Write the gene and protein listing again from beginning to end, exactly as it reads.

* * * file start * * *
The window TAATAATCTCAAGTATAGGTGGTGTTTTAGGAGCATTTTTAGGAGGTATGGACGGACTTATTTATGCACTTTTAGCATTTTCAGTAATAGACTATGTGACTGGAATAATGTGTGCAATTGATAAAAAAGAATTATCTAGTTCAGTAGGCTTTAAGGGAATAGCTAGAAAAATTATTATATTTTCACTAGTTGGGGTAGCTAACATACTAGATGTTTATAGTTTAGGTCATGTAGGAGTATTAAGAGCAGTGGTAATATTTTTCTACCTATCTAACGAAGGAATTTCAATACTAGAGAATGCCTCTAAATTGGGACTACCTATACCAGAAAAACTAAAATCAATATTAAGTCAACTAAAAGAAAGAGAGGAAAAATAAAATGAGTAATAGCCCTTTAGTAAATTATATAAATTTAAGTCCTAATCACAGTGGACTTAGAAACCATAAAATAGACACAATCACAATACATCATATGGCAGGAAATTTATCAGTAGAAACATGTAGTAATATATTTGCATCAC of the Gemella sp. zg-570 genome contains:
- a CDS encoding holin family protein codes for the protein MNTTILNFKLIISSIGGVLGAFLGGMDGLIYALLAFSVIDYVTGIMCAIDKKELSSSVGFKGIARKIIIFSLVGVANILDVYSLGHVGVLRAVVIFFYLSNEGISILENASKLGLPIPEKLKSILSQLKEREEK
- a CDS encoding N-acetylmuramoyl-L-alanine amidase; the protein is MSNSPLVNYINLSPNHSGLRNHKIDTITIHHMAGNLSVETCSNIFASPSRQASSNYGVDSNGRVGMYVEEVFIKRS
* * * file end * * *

The window TAATAATCTCAAGTATAGGTGGTGTTTTAGGAGCATTTTTAGGAGGTATGGACGGACTTATTTATGCACTTTTAGCATTTTCAGTAATAGACTATGTGACTGGAATAATGTGTGCAATTGATAAAAAAGAATTATCTAGTTCAGTAGGCTTTAAGGGAATAGCTAGAAAAATTATTATATTTTCACTAGTTGGGGTAGCTAACATACTAGATGTTTATAGTTTAGGTCATGTAGGAGTATTAAGAGCAGTGGTAATATTTTTCTACCTATCTAACGAAGGAATTTCAATACTAGAGAATGCCTCTAAATTGGGACTACCTATACCAGAAAAACTAAAATCAATATTAAGTCAACTAAAAGAAAGAGAGGAAAAATAAAATGAGTAATAGCCCTTTAGTAAATTATATAAATTTAAGTCCTAATCACAGTGGACTTAGAAACCATAAAATAGACACAATCACAATACATCATATGGCAGGAAATTTATCAGTAGAAACATGTAGTAATATATTTGCATCAC of the Gemella sp. zg-570 genome contains:
- a CDS encoding holin family protein codes for the protein MNTTILNFKLIISSIGGVLGAFLGGMDGLIYALLAFSVIDYVTGIMCAIDKKELSSSVGFKGIARKIIIFSLVGVANILDVYSLGHVGVLRAVVIFFYLSNEGISILENASKLGLPIPEKLKSILSQLKEREEK
- a CDS encoding N-acetylmuramoyl-L-alanine amidase; the protein is MSNSPLVNYINLSPNHSGLRNHKIDTITIHHMAGNLSVETCSNIFASPSRQASSNYGVDSNGRVGMYVEEVFIKRS